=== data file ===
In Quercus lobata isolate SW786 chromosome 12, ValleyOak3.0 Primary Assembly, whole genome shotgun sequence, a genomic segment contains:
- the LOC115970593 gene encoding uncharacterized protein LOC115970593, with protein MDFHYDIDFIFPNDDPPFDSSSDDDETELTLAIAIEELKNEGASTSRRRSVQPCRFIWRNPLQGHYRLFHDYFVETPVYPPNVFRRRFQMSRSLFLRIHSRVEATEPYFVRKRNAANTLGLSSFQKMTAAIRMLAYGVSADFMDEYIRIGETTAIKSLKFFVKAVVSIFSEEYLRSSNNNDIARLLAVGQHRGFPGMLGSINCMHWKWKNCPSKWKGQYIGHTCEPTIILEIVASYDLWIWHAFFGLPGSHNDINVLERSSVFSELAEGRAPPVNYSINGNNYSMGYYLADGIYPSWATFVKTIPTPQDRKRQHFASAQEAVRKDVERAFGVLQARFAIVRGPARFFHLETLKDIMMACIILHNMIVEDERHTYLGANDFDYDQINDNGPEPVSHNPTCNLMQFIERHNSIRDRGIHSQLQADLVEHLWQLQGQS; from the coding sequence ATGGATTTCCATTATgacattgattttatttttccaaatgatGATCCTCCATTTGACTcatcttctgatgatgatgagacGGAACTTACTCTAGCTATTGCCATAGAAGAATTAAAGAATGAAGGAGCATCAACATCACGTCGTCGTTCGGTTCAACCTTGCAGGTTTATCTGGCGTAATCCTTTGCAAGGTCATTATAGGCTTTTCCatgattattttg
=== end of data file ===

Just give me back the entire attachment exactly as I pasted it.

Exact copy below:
In Quercus lobata isolate SW786 chromosome 12, ValleyOak3.0 Primary Assembly, whole genome shotgun sequence, a genomic segment contains:
- the LOC115970593 gene encoding uncharacterized protein LOC115970593, with protein MDFHYDIDFIFPNDDPPFDSSSDDDETELTLAIAIEELKNEGASTSRRRSVQPCRFIWRNPLQGHYRLFHDYFVETPVYPPNVFRRRFQMSRSLFLRIHSRVEATEPYFVRKRNAANTLGLSSFQKMTAAIRMLAYGVSADFMDEYIRIGETTAIKSLKFFVKAVVSIFSEEYLRSSNNNDIARLLAVGQHRGFPGMLGSINCMHWKWKNCPSKWKGQYIGHTCEPTIILEIVASYDLWIWHAFFGLPGSHNDINVLERSSVFSELAEGRAPPVNYSINGNNYSMGYYLADGIYPSWATFVKTIPTPQDRKRQHFASAQEAVRKDVERAFGVLQARFAIVRGPARFFHLETLKDIMMACIILHNMIVEDERHTYLGANDFDYDQINDNGPEPVSHNPTCNLMQFIERHNSIRDRGIHSQLQADLVEHLWQLQGQS; from the coding sequence ATGGATTTCCATTATgacattgattttatttttccaaatgatGATCCTCCATTTGACTcatcttctgatgatgatgagacGGAACTTACTCTAGCTATTGCCATAGAAGAATTAAAGAATGAAGGAGCATCAACATCACGTCGTCGTTCGGTTCAACCTTGCAGGTTTATCTGGCGTAATCCTTTGCAAGGTCATTATAGGCTTTTCCatgattattttg